My daughter's 1st birthday cake


I was determined to do this properly. It was my first-born’s 1st birthday after all. I went to a cake shop. I hired a tin. It was shaped like a dog. Quite a large dog actually. My mum (who is a bit like Mary Berry but with a south-east London twang) came over to help. We seemed to need a huge quantity of ingredients but it looked okay when it came out of the oven. When we tried to turn it out of the tin it became what it was; a huge wet dog. The dog’s head fell off. I cried. My Mum went out to buy more margarine.

My son's 1st birthday cake


For some reason I decided that what my one-year-old son really wanted for his first birthday was a 3D Red Dinosaur cake. He seemed to go RAAAR whenever he saw a dinosaur so that was evidence enough for me. I scoured the internet and found some truly amazing works of art and with my customary optimism I thought, "How hard can it be?" Okay, so I think we all know the answer to that question. The ‘triceratops’ I produced looked quite like a hedgehog but my Mum, three-year-old daughter and I boldly covered it in buttercream icing the colour of innards. The photos of my daughter holding her hands up for inspection following this exercise make my blood run cold even today. She looks like a tiny murderer.


My husband's Jaffa Cake birthday cake


Jaffa Cakes are my husband’s favourite biscuit or cake. I know they’re called cakes but they look like biscuits but I’m not getting into that debate again. Last time I did that I ended up having a spat with an Eccles cake-fancier and we all know how vicious they can be. So I decided that I would make him an actual Jaffa Cake and there is an excellent recipe on the BBC Food website if you want to try it. It involves doing clever things with egg whites, orange jelly and chocolate. What’s not to like, right? Anyway, I was actually quite pleased at how this turned out. It basically looked like a giant Jaffa Cake and as we sliced it, the layers of biscuit, jelly and chocolate appeared reassuringly familiar. We tasted it and paused. "Tastes exactly like the ones you get in the packets," remarked my six-year-old son. I think it was a compliment but I had possibly hoped for more.

My mum's birthday sponge

My mum makes the best Victoria sandwich in the world (sorry Mary but she just does) so I thought I would return the compliment one year by making her a special one filled with strawberries, passion fruit and cream. The result? Raw sponge but delicious fresh fruit and cream. I am a legend.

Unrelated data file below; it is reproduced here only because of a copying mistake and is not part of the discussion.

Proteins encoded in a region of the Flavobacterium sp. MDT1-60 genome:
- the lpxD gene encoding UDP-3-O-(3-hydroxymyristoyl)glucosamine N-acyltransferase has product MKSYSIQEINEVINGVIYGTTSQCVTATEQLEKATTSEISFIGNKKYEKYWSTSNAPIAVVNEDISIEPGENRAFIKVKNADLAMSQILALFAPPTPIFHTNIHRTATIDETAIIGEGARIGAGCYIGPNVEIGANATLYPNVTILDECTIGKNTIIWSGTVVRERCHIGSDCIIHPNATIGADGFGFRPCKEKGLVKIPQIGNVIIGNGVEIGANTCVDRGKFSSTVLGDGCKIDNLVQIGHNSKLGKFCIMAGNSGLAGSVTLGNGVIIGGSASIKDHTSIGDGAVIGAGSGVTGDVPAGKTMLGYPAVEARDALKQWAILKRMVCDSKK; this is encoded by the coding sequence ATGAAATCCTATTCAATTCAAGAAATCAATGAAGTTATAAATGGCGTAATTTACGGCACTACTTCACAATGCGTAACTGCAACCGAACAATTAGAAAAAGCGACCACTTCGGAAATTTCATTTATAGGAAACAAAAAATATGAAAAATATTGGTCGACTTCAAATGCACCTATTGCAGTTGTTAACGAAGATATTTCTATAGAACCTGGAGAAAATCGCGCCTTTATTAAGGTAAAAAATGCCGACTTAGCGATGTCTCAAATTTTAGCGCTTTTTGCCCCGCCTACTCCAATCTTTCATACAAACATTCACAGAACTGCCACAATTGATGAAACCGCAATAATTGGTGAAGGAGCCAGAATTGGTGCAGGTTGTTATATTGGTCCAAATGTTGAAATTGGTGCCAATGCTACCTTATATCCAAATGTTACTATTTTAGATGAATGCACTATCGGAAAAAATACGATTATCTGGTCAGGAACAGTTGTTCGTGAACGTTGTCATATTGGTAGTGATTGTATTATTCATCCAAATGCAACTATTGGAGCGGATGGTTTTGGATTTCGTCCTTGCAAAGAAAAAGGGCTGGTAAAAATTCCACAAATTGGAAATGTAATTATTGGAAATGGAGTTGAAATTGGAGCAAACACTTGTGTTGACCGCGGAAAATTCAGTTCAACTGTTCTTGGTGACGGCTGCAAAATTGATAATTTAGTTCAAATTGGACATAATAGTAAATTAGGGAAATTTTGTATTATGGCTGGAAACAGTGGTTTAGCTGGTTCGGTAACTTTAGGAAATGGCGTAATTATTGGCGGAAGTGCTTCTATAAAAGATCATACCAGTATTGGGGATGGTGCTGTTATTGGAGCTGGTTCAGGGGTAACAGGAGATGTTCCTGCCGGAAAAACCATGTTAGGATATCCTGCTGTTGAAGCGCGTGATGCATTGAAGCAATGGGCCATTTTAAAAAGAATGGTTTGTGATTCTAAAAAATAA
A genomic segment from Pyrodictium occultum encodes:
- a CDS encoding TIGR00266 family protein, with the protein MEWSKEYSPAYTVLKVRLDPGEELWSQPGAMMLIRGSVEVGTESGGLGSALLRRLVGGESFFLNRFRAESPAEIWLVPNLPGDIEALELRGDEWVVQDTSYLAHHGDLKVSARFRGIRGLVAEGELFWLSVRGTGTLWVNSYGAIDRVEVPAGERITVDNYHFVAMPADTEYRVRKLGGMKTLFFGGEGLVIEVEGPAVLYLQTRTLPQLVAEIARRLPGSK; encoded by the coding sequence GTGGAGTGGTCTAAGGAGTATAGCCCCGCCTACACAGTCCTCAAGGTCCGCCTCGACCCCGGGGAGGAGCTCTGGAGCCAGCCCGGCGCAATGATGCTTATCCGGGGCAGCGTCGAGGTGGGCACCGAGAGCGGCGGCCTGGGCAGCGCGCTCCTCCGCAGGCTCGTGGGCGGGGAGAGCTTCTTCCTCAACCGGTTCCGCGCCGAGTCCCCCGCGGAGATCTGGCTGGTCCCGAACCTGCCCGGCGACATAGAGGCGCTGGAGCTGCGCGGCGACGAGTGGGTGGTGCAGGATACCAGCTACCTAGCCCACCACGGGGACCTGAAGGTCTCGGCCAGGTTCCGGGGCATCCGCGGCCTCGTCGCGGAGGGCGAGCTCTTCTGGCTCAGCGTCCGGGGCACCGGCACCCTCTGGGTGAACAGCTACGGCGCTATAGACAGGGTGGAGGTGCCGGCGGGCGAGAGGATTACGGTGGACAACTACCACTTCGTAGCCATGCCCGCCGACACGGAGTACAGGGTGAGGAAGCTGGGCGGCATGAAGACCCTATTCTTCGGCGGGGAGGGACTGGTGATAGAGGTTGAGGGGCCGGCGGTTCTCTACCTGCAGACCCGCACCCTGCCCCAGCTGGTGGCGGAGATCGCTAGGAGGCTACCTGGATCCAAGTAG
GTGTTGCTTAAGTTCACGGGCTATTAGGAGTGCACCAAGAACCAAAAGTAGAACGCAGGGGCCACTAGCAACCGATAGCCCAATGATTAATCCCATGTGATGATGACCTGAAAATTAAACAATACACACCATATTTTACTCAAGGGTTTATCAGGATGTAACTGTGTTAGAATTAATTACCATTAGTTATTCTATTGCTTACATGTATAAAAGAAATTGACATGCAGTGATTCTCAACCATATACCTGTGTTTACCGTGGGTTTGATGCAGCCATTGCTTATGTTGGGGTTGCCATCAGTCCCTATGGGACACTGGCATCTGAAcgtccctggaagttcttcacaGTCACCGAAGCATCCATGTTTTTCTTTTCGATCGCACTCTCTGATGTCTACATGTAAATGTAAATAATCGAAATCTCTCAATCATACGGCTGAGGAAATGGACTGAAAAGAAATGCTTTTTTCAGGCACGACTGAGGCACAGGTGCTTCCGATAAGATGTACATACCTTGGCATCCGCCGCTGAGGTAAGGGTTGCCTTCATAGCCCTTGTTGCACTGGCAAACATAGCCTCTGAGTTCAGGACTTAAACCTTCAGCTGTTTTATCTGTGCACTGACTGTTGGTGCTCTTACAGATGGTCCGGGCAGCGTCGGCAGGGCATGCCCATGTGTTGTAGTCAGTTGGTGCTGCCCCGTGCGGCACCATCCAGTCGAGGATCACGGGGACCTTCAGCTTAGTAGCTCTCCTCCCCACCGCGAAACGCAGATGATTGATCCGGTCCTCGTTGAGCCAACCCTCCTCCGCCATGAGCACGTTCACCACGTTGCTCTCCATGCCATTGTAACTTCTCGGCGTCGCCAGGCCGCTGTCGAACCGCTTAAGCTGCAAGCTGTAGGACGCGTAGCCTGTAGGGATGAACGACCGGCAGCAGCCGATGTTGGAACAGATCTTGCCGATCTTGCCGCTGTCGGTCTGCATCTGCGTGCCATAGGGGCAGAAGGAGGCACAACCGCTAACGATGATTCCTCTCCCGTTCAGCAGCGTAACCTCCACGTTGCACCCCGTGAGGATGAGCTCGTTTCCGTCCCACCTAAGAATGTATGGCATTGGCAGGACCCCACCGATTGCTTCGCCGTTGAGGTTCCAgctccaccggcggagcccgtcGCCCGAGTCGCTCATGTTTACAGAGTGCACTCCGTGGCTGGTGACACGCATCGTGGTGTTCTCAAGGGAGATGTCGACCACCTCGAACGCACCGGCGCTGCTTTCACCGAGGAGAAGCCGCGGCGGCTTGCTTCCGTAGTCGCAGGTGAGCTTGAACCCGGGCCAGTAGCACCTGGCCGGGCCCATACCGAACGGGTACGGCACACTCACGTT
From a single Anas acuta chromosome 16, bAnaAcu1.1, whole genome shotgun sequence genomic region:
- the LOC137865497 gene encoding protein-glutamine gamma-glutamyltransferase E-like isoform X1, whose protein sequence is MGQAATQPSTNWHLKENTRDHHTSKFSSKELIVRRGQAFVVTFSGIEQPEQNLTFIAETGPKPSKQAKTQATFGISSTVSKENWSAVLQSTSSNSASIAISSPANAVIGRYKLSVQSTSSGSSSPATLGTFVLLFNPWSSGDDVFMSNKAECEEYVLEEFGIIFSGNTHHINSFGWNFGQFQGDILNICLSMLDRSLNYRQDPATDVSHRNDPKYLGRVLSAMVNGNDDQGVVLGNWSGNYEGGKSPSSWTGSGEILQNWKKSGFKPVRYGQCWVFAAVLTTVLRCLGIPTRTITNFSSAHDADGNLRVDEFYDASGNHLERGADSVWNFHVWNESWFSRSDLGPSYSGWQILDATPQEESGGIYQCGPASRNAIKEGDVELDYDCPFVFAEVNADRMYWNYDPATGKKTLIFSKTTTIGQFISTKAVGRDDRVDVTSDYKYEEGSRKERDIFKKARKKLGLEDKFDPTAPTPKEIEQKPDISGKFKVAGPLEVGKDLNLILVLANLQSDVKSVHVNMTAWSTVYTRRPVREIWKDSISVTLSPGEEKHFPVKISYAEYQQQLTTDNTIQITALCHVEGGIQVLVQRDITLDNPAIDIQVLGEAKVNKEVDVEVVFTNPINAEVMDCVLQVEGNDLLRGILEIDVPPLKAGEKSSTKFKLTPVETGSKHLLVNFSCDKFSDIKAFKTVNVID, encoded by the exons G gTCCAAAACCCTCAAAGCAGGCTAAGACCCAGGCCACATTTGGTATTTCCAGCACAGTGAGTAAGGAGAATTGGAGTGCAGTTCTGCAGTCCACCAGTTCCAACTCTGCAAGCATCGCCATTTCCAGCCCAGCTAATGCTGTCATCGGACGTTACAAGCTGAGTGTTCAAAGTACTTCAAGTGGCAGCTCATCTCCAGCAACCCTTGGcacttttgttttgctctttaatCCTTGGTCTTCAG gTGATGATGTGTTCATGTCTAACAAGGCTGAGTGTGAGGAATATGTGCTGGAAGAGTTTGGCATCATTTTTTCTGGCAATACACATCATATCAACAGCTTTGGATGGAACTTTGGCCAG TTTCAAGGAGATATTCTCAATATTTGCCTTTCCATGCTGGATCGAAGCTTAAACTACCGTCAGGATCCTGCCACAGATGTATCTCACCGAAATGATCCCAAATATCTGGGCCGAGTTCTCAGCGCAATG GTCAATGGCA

The real rock cakes

I’m good at burning things. It’s something of a specialist field for me. This recipe was given to me by my beloved mum. The cakes should be moist and teeming with delicious sultanas and other assorted dried fruits. They should be craggy on the outside, like delectable cakey boulders topped with crunchy Demerara sugar. They should not be actual cakey boulders which could happily double up as small but lethal weapons. I would like to blame the oven but can only blame myself. I forgot they were in there and went off to do something else. For a bit too long.


Annie Lyons is the best-selling author of Not Quite Perfect (now available in paperback) and Not Quite Perfect Christmas (A Short Story). Her new novel Dear Lizzie is published by Carina and is available as an eBook. Catch up with Annie on Facebook or Twitter.

Thursday, 31 July 2014

Bean to Bar: Making Chocolate with Hotel Chocolat



Bean to Bar at Hotel Chocolat's School of Chocolate

A couple of weeks ago, one of my friends drew my attention to a Hotel Chocolat chocolate-making course. And I don't mean taking bars of chocolate and turning them into truffles (although that's also fun). I mean taking actual cocoa beans and turning them into a recognisable food product.

I've long been fascinated with the processes of food production, so I knew a little bit about the theory, but the chance to get some hands-on experience was just too tempting. Especially since the course was buy-one-get-one-free for the whole of July (now also extended into August). I would have felt £65 was a little pricey for a 2-hour course, but split between two of us it felt more reasonable.

So Katie and I headed down to London.

The day started off with a little unplanned excitement when our train was cancelled, but fortunately I have a major paranoia about travel plans going awry, so I'd booked us on one an hour earlier than we really needed, and we got there with about two minutes to spare.

We were welcomed with glasses of prosecco and tasters of chocolate, to give everyone the chance to experience a few different varieties of cocoa as chocolatier Bethany talked us through the finer points of cocoa production.

And then we got the chance to eat roasted cocoa beans, which are surprisingly nutty in flavour. When you crush them between your fingers, the scent of chocolate really comes out, but the taste isn't quite what you would expect. I found myself wishing I had a salad to garnish.

Bean to Bar at Hotel Chocolat's School of Chocolate

One of the more surprising highlights of the afternoon was the chance to try the fruit of a cocoa pod. Usually, this is left to ferment around the beans, but it is also edible in its own right. It doesn't have much structural integrity after the seeds have been removed, so it was served in a glass. Despite the strange appearance, it was quite nice, tasting similar to lychee with a hint of lemon.

Bean to Bar at Hotel Chocolat's School of Chocolate

The process of transforming cocoa nibs into chocolate is called conching, and consists of grinding the cocoa for many hours until the cocoa butter melts out and the mixture becomes smooth. In industrial production, this is achieved with a large, purpose-built machine:

Bean to Bar at Hotel Chocolat's School of Chocolate

For our afternoon's activity, however, we were going to replicate the process with a pestle and mortar. Propped up with a little more prosecco, and helped out by pre-warming of the mortar, we got busy grinding until the cocoa (and later, the sugar) was reduced to a shiny paste.

Bean to Bar at Hotel Chocolat's School of Chocolate

Bean to Bar at Hotel Chocolat's School of Chocolate

Bean to Bar at Hotel Chocolat's School of Chocolate

Bean to Bar at Hotel Chocolat's School of Chocolate